A survey of five thousand mainland Chinese online shoppers, conducted by Web Presence In China, a digital agency located in Beijing, has found that such shoppers do not see Tmall Hong Kong as an attractive platform.
“Eighty-two percent of five thousand respondents said they have never visited the Tmall Hong Kong platform,” says Alba Guedez, who conducts China market analysis for Web Presence in China. “Only three percent of respondents had visited Tmall Hong Kong more than once, and less than one percent had purchased an item from the platform.”
“The results come as no surprise,” says Jacob Cooke, CEO of Web Presence In China. “Tmall Hong Kong was never intended for mainland Chinese shoppers. Rather, this is Alibaba’s strategy to expand its presence in Hong Kong and Taiwan, and chiefly to have as broad a portfolio as possible for its IPO.”
“The downside is the many companies now offering western brands services in establishing and selling on Tmall Hong Kong, and conflating that entity with the real Tmall. Because establishing on Tmall Hong Kong doesn’t require any of the rigor in licensing and fulfillment that the real Tmall does, such services are easy to deliver. Realizing even a fraction of the Tmall sales possible on the original platform will be much harder, of course.”
Indeed, the markets for Tmall Hong Kong’s intended audience, online shoppers in Hong Kong and Taiwan, present a far smaller and more fragmented prospect than that of the real Tmall. The first reason entails population: Taiwan’s 23 million people, and Hong Kong’s 7 million, when combined don’t even match the 38 million of Chongqing, mainland China’s largest city.
The corresponding online markets are similarly miniscule in comparison to the mainland China ecommerce juggernaut. Taiwan’s B2C ecommerce totaled $4.8 billion in 2013, while Hong Kong’s is expected to reach $3.5 billion by 2015. Combined, these total under three percent of mainland China’s $298 billion ecommerce market in 2013.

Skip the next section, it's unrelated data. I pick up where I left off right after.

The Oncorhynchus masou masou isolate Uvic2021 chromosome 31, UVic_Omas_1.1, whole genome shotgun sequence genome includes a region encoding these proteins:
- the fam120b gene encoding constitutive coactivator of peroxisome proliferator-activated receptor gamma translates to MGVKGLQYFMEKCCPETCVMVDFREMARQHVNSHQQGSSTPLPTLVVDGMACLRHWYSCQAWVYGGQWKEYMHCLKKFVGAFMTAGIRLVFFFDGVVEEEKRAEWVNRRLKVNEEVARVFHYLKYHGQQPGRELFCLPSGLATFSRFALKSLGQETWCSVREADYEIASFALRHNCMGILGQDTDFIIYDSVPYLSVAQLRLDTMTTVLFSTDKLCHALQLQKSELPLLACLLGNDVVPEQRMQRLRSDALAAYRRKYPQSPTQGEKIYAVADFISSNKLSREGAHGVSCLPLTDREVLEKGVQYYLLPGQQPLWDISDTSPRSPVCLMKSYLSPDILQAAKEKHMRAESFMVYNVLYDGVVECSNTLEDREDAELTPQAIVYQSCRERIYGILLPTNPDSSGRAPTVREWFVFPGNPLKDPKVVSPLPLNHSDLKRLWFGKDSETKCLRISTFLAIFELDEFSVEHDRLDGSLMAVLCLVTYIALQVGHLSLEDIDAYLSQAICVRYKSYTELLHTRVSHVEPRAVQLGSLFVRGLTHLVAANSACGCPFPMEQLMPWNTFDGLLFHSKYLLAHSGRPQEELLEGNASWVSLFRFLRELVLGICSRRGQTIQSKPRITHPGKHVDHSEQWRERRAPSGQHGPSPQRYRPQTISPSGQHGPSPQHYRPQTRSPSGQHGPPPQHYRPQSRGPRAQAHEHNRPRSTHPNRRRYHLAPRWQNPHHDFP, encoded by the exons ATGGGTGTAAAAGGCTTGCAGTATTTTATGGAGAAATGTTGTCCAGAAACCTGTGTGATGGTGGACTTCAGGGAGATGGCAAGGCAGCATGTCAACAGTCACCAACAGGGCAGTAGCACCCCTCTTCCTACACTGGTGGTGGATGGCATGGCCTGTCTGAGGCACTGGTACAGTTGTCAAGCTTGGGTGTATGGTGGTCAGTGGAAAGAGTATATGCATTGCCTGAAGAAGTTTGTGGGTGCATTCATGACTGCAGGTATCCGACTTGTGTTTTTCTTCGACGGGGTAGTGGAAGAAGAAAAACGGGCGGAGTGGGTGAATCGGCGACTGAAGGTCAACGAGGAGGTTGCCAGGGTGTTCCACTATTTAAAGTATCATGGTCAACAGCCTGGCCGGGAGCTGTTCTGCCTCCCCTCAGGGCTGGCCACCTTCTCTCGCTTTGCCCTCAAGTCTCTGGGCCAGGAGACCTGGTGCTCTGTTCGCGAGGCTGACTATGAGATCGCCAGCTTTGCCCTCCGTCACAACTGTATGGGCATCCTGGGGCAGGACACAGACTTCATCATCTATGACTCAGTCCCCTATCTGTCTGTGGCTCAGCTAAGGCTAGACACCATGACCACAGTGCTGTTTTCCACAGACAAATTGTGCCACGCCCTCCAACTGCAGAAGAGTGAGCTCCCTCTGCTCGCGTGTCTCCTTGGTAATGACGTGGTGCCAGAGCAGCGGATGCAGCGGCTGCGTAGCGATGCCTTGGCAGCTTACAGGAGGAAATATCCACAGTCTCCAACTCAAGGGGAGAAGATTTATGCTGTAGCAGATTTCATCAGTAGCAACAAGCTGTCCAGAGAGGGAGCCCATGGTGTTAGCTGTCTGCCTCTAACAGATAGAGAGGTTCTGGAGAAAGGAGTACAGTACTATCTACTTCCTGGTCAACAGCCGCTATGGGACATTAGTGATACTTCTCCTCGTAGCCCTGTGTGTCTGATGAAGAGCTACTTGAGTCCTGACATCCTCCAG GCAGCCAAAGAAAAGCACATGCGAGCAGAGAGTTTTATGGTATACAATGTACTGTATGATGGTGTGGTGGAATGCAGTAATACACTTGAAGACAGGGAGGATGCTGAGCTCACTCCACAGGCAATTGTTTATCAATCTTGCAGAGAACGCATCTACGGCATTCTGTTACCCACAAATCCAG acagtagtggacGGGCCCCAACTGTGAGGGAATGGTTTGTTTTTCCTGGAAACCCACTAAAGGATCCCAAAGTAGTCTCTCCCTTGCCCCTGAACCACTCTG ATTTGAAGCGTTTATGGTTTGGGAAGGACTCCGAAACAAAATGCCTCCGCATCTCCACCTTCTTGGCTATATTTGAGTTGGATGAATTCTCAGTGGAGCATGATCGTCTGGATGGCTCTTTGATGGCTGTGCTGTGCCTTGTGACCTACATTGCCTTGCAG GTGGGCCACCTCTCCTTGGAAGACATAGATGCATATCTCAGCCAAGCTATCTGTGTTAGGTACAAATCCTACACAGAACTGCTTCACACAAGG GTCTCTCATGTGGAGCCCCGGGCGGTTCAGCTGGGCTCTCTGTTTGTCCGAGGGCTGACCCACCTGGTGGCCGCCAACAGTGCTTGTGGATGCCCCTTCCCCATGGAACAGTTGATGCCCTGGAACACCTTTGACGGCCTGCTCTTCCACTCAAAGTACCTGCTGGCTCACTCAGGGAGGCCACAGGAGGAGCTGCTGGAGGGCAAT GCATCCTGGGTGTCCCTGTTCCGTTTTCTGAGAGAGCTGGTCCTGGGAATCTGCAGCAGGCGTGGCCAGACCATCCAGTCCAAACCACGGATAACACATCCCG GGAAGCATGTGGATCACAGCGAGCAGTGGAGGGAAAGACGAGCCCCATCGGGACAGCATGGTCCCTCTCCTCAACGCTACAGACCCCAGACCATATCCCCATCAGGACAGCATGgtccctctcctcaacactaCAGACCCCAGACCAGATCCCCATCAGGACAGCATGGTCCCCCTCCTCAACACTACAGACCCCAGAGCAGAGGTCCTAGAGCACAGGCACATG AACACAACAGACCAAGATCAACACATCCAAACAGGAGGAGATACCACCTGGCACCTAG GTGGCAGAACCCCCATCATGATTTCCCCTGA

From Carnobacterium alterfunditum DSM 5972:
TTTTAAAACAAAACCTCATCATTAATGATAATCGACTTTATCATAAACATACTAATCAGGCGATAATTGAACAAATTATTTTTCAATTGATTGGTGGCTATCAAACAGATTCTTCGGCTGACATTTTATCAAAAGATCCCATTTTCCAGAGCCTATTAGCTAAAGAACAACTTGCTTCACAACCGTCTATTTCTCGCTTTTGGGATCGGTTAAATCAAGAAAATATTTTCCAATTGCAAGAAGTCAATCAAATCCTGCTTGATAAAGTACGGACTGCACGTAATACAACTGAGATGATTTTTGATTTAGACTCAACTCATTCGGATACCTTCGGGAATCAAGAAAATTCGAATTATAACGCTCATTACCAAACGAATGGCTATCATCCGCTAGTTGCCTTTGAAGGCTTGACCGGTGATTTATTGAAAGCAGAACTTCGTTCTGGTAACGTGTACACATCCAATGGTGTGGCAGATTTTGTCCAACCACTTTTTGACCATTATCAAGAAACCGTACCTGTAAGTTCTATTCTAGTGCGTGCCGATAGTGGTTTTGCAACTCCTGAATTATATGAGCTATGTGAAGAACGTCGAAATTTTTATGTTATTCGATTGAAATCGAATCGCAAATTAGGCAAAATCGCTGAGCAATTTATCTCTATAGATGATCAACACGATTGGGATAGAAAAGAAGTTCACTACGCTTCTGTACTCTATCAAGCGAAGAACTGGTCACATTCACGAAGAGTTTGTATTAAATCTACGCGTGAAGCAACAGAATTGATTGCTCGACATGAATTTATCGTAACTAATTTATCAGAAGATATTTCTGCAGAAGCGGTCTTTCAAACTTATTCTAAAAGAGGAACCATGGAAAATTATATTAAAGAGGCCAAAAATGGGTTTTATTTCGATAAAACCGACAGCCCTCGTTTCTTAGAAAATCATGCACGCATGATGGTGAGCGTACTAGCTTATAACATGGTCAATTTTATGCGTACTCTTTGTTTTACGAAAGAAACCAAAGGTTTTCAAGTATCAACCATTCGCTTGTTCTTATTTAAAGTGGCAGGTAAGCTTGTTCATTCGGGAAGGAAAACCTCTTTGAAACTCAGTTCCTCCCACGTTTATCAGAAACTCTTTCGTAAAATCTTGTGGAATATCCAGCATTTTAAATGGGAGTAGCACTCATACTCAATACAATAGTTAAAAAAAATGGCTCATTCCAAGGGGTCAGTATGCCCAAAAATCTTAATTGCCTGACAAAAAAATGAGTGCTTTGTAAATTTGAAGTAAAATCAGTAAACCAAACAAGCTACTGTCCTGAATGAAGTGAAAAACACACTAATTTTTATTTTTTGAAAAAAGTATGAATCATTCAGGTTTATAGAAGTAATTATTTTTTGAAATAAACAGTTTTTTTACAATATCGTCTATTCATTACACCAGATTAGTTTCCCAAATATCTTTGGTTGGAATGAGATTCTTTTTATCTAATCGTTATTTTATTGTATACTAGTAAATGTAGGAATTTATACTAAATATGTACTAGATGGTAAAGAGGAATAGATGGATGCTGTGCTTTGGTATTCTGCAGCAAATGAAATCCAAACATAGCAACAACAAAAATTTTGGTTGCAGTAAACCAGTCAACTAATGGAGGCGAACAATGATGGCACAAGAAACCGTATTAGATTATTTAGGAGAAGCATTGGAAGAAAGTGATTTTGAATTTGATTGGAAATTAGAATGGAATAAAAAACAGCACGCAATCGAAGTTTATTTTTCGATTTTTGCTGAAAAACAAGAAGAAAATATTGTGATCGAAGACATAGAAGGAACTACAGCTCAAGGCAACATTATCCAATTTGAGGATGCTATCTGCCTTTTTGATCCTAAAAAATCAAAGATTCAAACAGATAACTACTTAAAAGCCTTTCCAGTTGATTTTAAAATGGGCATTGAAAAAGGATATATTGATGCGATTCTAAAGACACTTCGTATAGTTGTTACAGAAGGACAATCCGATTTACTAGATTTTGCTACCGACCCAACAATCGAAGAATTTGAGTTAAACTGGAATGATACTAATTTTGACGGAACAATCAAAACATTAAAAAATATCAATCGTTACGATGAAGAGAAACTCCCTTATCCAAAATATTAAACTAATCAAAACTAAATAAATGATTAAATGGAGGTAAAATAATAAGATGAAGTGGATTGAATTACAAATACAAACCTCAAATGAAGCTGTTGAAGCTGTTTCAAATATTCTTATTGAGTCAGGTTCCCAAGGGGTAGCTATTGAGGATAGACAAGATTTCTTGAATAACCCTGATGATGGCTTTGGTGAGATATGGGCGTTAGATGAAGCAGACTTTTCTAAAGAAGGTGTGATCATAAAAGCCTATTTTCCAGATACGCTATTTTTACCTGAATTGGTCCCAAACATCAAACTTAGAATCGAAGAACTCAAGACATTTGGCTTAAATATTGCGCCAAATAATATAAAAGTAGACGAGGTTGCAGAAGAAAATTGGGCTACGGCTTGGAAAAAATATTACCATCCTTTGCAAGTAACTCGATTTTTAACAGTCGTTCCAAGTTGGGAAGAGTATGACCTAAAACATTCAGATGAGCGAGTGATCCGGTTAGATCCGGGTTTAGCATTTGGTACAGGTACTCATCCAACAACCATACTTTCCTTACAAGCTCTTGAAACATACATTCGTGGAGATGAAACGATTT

Another issue lies in the difficulty of Tmall Hong Kong penetrating these smaller markets. Cedric Delzenne, director of the Hong Kong chapter of The Founder Institute, an early stage start-up incubator, calls e-commerce in Hong Kong “a marketer’s nightmare”, explaining Hong Kong is “a relatively small market with a high cost of customer acquisition, one of the highest rates of penetration as regards to smartphones and social media and yet very poor conversion rates from those sources.”
“The growth of China e-commerce is in mainland China,” advises Hilary Li, an account manager at Web Presence In China. “This is where the growth is, and where Tmall already controls half of all B2C commerce. Yes, it is easier to set up on Tmall Hong Kong, and to get your products there. But it is much, much harder to achieve robust sales and growth on that platform. Companies that are committing to a Tmall Store for growth in China are well-advised to establish on the original platform, and direct their efforts where they will have the highest impact, on the mainland.”
Web Presence In China is a full-service China digital marketing firm, headquartered in Beijing, with offices in Vancouver and Perth. Web Presence In China offers tech supported marketing solutions that deliver industry-leading ROI for clients in not only China but also the APAC region.